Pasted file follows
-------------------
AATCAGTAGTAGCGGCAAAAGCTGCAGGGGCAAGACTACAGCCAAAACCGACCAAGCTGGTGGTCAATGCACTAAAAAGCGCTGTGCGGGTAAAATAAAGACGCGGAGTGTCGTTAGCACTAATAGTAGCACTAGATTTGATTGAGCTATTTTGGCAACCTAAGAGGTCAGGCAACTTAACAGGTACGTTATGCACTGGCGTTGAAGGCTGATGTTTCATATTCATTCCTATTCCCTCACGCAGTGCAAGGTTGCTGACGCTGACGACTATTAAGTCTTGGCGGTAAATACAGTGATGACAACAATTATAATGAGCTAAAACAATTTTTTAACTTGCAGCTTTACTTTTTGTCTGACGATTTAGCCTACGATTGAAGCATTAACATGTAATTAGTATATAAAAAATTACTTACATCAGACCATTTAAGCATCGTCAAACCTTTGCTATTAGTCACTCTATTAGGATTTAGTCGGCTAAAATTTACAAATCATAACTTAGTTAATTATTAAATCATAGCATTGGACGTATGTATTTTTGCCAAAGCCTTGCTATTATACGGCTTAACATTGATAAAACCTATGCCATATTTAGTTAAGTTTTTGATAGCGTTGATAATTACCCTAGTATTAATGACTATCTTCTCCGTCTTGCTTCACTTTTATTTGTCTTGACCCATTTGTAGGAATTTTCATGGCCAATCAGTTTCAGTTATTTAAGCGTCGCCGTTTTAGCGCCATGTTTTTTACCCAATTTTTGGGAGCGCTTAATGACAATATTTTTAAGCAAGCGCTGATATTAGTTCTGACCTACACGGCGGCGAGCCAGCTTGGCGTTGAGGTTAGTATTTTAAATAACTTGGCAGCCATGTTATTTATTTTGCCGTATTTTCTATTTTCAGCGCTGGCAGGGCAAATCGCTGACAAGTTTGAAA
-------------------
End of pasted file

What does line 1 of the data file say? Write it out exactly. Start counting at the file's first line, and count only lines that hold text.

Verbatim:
AATCAGTAGTAGCGGCAAAAGCTGCAGGGGCAAGACTACAGCCAAAACCGACCAAGCTGGTGGTCAATGCACTAAAAAGCGCTGTGCGGGTAAAATAAAGACGCGGAGTGTCGTTAGCACTAATAGTAGCACTAGATTTGATTGAGCTATTTTGGCAACCTAAGAGGTCAGGCAACTTAACAGGTACGTTATGCACTGGCGTTGAAGGCTGATGTTTCATATTCATTCCTATTCCCTCACGCAGTGCAAGGTTGCTGACGCTGACGACTATTAAGTCTTGGCGGTAAATACAGTGATGACAACAATTATAATGAGCTAAAACAATTTTTTAACTTGCAGCTTTACTTTTTGTCTGACGATTTAGCCTACGATTGAAGCATTAACATGTAATTAGTATATAAAAAATTACTTACATCAGACCATTTAAGCATCGTCAAACCTTTGCTATTAGTCACTCTATTAGGATTTAGTCGGCTAAAATTTACAAATCATAACTTAGTTAATTATTAAATCATAGCATTGGACGTATGTATTTTTGCCAAAGCCTTGCTATTATACGGCTTAACATTGATAAAACCTATGCCATATTTAGTTAAGTTTTTGATAGCGTTGATAATTACCCTAGTATTAATGACTATCTTCTCCGTCTTGCTTCACTTTTATTTGTCTTGACCCATTTGTAGGAATTTTCATGGCCAATCAGTTTCAGTTATTTAAGCGTCGCCGTTTTAGCGCCATGTTTTTTACCCAATTTTTGGGAGCGCTTAATGACAATATTTTTAAGCAAGCGCTGATATTAGTTCTGACCTACACGGCGGCGAGCCAGCTTGGCGTTGAGGTTAGTATTTTAAATAACTTGGCAGCCATGTTATTTATTTTGCCGTATTTTCTATTTTCAGCGCTGGCAGGGCAAATCGCTGACAAGTTTGAAA